Q+A With Tyler Hoar, Compiler of the Winter Finch Forecast

Q+A With Tyler Hoar, Compiler of the Winter Finch Forecast

Common redpoll (Photo: Ryan F. Mandelbaum)

Each year, birders’ winter birdwatching plans hinge on a blog post: the annual Winter Finch Forecast. Each Winter Finch Forecast predicts the movement of the boreal finch species: Purple Finches, Pine Siskins, Evening Grosbeaks, Pine Grosbeaks, Red Crossbills, White-Winged Crossbills, Common Redpolls, and Hoary Redpolls. It also predicts the movement of three non-finch passerines with finch-like behaviors: Red-Breasted Nuthatches, Blue Jays, and Bohemian Waxwings.

Ron Pittaway formally kicked off the forecast in 1999 following several years of informal forecasts. But in 2020 he stepped down, and Ontario birder Tyler Hoar took his place. Based on the state of the available food, Tyler predicted that the winter of 2020-2021 would be an irruption year, where finches leave the boreal forest—and indeed, last winter marked a “superflight” year, with boreal finches appearing across the United States outside of their typical habitats. 

I caught up with Tyler to ask him a bit about winter finches and what it’s like putting together the forecast. Stay tuned for this year’s forecast, scheduled to come out on September 26!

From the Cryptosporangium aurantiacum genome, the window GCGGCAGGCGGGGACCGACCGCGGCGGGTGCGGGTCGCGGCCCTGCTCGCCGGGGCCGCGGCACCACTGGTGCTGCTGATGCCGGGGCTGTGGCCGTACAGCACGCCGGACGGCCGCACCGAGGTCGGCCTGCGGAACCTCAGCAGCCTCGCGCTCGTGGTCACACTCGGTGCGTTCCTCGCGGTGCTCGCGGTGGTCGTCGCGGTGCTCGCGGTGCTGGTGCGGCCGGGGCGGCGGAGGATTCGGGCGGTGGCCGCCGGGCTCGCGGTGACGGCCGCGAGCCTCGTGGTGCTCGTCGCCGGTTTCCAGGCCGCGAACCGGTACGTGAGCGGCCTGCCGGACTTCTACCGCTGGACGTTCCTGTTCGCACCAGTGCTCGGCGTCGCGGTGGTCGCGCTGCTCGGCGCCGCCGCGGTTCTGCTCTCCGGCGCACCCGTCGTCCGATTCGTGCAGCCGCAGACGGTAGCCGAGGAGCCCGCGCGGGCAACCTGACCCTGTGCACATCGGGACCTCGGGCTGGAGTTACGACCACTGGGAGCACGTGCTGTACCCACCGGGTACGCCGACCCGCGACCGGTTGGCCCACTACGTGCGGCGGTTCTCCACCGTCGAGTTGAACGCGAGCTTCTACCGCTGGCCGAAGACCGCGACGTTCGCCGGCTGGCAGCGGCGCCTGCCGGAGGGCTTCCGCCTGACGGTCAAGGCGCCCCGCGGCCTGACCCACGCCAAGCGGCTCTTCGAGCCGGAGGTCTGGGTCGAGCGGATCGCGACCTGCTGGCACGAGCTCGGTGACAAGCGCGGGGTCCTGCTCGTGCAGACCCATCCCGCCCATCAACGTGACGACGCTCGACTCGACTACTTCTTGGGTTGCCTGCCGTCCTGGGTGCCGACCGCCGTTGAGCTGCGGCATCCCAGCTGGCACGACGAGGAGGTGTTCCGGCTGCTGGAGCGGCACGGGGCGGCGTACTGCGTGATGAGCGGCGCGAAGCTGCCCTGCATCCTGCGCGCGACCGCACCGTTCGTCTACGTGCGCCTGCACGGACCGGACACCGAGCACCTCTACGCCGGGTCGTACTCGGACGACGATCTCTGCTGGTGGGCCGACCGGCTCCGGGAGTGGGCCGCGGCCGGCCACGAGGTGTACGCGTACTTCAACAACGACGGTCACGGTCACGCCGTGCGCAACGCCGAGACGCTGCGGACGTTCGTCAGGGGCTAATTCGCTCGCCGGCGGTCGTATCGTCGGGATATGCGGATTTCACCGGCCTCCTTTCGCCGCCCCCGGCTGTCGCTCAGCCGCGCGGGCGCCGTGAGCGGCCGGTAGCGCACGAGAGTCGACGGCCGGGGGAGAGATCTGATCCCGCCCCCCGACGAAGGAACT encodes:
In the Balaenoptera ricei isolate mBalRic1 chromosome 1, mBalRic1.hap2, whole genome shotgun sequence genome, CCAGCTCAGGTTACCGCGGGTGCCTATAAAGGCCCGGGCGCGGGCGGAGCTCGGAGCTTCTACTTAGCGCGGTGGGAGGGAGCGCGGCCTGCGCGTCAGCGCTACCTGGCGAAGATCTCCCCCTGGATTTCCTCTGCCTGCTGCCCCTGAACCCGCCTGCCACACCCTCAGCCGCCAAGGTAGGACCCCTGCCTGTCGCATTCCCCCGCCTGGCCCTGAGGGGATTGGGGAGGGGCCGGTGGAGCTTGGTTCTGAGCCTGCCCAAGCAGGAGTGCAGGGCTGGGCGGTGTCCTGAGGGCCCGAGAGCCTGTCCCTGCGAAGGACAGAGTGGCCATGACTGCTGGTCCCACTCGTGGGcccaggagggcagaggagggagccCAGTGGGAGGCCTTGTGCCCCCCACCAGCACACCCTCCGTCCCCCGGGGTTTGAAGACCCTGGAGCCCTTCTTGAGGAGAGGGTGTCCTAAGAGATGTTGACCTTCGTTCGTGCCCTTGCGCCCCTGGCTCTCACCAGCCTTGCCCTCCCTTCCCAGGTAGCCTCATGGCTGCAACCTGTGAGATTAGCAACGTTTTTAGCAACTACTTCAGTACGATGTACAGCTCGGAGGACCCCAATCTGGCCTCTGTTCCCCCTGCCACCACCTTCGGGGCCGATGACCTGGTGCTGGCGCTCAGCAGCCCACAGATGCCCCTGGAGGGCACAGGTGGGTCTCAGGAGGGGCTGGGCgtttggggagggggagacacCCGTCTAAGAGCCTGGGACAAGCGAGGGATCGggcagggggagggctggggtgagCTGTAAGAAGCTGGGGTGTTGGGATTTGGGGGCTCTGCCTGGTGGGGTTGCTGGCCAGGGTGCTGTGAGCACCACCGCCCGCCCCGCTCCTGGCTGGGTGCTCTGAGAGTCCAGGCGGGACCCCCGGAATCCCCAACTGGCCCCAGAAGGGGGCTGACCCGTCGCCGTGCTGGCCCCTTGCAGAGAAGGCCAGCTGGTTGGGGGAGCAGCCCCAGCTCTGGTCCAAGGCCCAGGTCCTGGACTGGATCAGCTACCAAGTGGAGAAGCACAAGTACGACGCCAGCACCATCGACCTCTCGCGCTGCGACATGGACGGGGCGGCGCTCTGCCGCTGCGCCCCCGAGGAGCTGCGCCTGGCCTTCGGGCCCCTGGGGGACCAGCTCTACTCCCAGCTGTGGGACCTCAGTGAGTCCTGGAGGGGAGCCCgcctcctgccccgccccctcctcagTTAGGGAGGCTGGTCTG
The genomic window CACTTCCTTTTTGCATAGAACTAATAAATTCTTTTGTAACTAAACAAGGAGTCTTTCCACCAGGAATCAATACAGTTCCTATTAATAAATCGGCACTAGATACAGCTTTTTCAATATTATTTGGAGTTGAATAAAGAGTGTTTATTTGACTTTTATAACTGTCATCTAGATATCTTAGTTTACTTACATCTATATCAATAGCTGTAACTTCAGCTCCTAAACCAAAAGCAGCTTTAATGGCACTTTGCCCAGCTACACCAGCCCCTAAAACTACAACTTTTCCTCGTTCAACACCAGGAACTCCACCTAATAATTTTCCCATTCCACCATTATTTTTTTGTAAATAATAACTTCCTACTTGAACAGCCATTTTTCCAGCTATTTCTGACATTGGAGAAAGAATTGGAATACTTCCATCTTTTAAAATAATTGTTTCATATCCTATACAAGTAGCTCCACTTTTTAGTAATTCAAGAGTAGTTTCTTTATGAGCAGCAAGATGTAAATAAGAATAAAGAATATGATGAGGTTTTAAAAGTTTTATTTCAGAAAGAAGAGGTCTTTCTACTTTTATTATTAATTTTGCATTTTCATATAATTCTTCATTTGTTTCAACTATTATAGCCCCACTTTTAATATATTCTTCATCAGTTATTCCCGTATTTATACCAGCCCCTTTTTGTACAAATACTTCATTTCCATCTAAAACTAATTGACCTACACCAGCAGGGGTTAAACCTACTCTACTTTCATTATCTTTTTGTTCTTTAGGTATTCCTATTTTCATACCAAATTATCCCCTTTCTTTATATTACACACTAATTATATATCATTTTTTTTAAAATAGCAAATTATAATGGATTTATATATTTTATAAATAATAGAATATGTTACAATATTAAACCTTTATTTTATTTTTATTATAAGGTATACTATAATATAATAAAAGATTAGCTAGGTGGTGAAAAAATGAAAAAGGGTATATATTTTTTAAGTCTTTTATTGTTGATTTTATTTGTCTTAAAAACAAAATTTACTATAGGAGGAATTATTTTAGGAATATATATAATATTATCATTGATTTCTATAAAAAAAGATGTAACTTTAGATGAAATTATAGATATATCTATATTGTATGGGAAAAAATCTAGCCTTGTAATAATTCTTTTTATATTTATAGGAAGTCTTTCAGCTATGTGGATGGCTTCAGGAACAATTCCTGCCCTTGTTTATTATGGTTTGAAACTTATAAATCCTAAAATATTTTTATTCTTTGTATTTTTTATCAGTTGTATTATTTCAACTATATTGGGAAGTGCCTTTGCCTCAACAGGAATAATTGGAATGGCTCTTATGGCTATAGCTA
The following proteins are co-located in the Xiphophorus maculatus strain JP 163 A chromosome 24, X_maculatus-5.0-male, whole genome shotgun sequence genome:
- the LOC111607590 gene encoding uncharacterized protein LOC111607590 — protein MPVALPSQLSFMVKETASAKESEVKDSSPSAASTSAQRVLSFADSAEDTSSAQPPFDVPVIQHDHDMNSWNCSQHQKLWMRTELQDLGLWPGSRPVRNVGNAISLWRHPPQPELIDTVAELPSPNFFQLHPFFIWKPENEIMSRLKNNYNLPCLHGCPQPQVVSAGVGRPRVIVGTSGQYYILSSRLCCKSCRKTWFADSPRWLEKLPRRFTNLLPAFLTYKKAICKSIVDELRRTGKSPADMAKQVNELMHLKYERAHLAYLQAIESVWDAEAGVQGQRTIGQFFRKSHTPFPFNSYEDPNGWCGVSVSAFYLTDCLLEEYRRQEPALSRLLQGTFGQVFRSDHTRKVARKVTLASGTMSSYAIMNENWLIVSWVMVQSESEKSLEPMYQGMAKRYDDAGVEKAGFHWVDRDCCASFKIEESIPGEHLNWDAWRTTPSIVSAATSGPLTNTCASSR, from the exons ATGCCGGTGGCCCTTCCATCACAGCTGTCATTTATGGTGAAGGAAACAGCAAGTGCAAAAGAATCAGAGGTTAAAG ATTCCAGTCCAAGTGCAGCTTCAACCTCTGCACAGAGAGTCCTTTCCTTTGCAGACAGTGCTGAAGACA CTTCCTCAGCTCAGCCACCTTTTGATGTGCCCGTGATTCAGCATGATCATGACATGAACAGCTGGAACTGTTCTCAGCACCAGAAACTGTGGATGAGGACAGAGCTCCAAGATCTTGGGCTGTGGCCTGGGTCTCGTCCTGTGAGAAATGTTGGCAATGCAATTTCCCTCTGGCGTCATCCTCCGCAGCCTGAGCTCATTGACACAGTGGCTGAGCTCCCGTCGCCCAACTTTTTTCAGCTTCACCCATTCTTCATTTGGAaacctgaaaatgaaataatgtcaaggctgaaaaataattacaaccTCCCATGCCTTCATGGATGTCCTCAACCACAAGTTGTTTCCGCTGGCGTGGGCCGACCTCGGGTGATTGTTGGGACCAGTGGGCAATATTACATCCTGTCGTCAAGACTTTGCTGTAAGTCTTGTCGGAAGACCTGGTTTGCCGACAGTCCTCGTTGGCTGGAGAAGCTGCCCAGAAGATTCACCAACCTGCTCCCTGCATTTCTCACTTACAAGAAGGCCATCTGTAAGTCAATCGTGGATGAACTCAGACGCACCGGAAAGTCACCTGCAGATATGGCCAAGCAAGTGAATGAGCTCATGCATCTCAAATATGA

This interview has been condensed and lightly edited for clarity. 

What’s your background? How did you get into predicting finch movements?

Tyler Hoar

I’ve been a biologist for 20+ years, working throughout the boreal forest and Canada. I have a good working relationship with Ron Pittaway and have been looking at cones for quite some time. I also work well with Matt Young and the other finch junkies across the boreal in order to form a nice picture of the network of people available to help put together this effort. I also like talking to Ron and building the forecast with the help of his experience. 

How do you put together the Winter Finch Forecast?

Each year, I send out requests across North America to all of the contacts that Ron Pittaway previously developed, and new contacts I have developed to give us a list of cone- and fruit-bearing trees, and then slowly consolidate their replies as they come in—and chase down people who I don’t hear back from. Then, I look at the big picture for each tree species. Are the results part of a larger story, or are there just small pockets of fruits and seeds? Finally, I synthesize the data to predict the bird movements, review the results with a few people, and put it out to the world—and hope that the birds cooperate.